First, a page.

You can’t bitch about uninformed reporting and then savage the first journalist who actually tries to understand what he’s talking about.

    Posting a request for information in a blog’s comments is a major departure from the normally hidebound world of journalism, and all you can do is attack the guy for being a reporter? Come on.

  5. DavidV says:

    Oops. Partial correction. Shoulda Googled the name first. Didn’t realize Harris helped break the story himself.

    Nonetheless, I’d still argue it would be useful to talk to him and provide him with some real facts.

    Journalists will never print our side of the story if we never tell ’em what it is.

  6. Herb says:


    Maybe someday you might recognize that reporters are just like Lawyers, They will lie to you at the drop of a hat and twist any story to fit their own personal agenda no matter how many sides to a story they get.

  7. DavidV says:

    I am a reporter. (And a part-time law student, so I think I’m doubly insulted.) 🙂

    The problem with most mainstream reporters is their insular worldview. I agree that we can twist the story. It’s easy.

    However, I really believe that most reporters want to get it right. Give a reporter a reasonable, convincing explanation (and be careful to avoid ambiguity) and all but the very worst will give some weight to your viewpoint.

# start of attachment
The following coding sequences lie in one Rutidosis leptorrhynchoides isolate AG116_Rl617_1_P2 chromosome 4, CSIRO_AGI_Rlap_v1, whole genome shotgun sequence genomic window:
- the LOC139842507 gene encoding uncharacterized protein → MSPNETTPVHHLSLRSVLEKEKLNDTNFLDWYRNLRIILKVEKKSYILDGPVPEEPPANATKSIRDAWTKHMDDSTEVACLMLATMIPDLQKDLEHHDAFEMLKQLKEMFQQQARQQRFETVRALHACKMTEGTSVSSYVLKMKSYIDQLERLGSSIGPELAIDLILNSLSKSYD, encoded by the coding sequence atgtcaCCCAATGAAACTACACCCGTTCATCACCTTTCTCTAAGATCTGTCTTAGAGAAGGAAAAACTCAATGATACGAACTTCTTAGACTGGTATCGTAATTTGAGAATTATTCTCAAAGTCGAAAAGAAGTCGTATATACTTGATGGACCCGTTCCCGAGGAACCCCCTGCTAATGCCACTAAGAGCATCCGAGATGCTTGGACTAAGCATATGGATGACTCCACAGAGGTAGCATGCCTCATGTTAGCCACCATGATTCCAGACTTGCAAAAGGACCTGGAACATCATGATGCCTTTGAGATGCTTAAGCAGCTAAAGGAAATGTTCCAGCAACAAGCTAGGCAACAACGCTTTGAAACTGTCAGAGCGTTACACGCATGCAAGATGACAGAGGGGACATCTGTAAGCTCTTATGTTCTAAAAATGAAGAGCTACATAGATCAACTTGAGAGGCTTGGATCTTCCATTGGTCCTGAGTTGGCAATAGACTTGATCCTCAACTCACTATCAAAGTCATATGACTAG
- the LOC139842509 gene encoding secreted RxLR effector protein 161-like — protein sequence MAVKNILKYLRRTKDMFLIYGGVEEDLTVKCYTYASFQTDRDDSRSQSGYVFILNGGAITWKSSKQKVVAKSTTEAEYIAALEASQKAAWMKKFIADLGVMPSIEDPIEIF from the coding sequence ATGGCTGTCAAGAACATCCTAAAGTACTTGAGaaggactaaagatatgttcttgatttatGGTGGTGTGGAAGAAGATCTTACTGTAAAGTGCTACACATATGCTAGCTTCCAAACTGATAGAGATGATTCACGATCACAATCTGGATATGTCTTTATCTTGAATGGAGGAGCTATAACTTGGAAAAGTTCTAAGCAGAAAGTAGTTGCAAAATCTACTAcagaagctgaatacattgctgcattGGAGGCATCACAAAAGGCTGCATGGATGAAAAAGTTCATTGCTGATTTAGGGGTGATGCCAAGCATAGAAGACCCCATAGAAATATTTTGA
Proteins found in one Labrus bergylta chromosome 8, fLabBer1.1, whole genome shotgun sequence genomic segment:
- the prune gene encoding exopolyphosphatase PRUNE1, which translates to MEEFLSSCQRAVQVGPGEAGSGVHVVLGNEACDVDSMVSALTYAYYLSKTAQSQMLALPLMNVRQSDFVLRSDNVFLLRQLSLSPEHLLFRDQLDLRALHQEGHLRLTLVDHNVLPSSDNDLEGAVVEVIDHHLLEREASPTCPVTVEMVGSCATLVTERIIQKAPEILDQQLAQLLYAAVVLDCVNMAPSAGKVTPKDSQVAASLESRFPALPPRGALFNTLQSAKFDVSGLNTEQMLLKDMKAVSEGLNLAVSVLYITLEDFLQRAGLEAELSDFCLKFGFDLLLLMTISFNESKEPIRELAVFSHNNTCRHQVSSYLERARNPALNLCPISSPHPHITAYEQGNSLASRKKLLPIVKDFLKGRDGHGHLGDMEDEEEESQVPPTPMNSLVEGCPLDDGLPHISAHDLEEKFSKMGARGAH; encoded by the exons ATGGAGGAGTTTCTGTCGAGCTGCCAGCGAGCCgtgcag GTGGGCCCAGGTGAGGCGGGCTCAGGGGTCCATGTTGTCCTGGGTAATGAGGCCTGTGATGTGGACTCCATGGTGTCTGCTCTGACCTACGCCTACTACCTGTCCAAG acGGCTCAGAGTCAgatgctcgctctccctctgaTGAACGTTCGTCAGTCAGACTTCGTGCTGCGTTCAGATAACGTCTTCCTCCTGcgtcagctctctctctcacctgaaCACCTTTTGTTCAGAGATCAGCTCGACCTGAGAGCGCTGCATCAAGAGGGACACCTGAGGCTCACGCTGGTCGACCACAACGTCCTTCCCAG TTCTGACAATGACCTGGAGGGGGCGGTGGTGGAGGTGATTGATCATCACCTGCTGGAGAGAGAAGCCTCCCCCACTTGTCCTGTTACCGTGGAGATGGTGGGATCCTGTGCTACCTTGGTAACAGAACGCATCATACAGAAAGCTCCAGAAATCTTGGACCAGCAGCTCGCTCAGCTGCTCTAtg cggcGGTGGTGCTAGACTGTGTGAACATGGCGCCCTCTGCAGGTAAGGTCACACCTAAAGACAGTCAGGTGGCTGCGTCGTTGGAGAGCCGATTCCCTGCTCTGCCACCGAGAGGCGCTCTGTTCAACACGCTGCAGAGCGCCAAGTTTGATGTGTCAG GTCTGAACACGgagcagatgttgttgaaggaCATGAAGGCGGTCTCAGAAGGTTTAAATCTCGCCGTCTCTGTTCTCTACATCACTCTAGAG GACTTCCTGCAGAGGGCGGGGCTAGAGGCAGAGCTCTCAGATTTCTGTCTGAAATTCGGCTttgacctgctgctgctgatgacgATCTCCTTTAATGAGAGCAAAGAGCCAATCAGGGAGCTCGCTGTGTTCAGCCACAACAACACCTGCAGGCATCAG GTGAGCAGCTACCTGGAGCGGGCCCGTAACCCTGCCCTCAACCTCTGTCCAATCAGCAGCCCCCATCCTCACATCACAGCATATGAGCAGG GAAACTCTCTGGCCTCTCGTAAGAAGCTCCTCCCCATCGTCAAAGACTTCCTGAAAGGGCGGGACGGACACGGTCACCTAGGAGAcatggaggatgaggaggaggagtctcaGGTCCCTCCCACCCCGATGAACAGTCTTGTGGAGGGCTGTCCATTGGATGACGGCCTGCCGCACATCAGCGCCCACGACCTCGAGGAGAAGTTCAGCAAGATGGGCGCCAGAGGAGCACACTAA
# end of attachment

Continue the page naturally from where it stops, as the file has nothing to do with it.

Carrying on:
At least, that has been my experience.

  8. Herb says:

    David V:

    You are a real lucky guy. Being a “Reporter” and “Lawyer”, must mean that you don’t have to put up and deal with their natural talent of twisting to fit your personal agenda. You are one of “Them”.

    May I suggest you get a “Real” job.

  9. Faith Chatham says:

    It’s an important story. I’m privileged to live in a nation, which for most of my life, has been the hallmark of freedom. There has been a frightening turn in recent years. We have laws which SHOULD be observed by all people. We have processes which SHOULD be followed. The methods used by intelligence AND private enterprise to monitor Americans should be UNDERSTOOD by citizens. We need to have a DISCUSSION of the changes as they are evolving so that AMERICANS can examine and decide what is appropriate for our nation. We have to know what occurred and why. Then citizens will have opportunity to either affirm leaders in the current administration or to replace them. As technologies develop which were beyond the scope of vision of the Founding Father’s of the Unites States, we need to understand the impact of technology on the basic freedoms and rights of Americans as set forth in the Constitution and Bill of Rights. We need the opportunity to be INFORMED so that we can decide whether we choose to live with current practices or whether we wish to change the laws, change the leaders, change the practice. That is the American Way. It’s neither liberal nor conservative; it’s not partisan. It’s constitutional. We are a nation of law. When the law is ignored we unravel. From the top to the bottom, all are accountable. This story is probably one of the most important stories of this decade.